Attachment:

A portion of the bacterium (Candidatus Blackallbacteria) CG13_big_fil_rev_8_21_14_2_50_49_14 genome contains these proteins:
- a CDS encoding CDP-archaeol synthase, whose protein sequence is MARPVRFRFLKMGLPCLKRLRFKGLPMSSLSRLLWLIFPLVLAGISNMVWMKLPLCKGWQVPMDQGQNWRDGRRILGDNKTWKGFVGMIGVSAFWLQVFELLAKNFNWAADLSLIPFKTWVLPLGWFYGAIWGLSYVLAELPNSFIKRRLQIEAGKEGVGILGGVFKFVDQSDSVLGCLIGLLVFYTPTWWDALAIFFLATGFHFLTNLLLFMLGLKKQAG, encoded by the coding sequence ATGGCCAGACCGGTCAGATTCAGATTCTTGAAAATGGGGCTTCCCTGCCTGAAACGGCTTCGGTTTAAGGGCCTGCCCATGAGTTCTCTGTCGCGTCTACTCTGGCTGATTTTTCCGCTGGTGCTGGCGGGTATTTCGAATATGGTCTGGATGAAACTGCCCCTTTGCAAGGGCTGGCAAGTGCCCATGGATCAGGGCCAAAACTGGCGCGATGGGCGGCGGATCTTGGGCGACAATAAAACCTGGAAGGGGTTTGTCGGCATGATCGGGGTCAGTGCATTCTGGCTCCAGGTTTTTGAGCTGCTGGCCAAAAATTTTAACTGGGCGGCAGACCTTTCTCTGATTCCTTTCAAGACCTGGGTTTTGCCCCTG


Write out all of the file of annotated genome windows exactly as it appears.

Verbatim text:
A portion of the bacterium (Candidatus Blackallbacteria) CG13_big_fil_rev_8_21_14_2_50_49_14 genome contains these proteins:
- a CDS encoding CDP-archaeol synthase, whose protein sequence is MARPVRFRFLKMGLPCLKRLRFKGLPMSSLSRLLWLIFPLVLAGISNMVWMKLPLCKGWQVPMDQGQNWRDGRRILGDNKTWKGFVGMIGVSAFWLQVFELLAKNFNWAADLSLIPFKTWVLPLGWFYGAIWGLSYVLAELPNSFIKRRLQIEAGKEGVGILGGVFKFVDQSDSVLGCLIGLLVFYTPTWWDALAIFFLATGFHFLTNLLLFMLGLKKQAG, encoded by the coding sequence ATGGCCAGACCGGTCAGATTCAGATTCTTGAAAATGGGGCTTCCCTGCCTGAAACGGCTTCGGTTTAAGGGCCTGCCCATGAGTTCTCTGTCGCGTCTACTCTGGCTGATTTTTCCGCTGGTGCTGGCGGGTATTTCGAATATGGTCTGGATGAAACTGCCCCTTTGCAAGGGCTGGCAAGTGCCCATGGATCAGGGCCAAAACTGGCGCGATGGGCGGCGGATCTTGGGCGACAATAAAACCTGGAAGGGGTTTGTCGGCATGATCGGGGTCAGTGCATTCTGGCTCCAGGTTTTTGAGCTGCTGGCCAAAAATTTTAACTGGGCGGCAGACCTTTCTCTGATTCCTTTCAAGACCTGGGTTTTGCCCCTG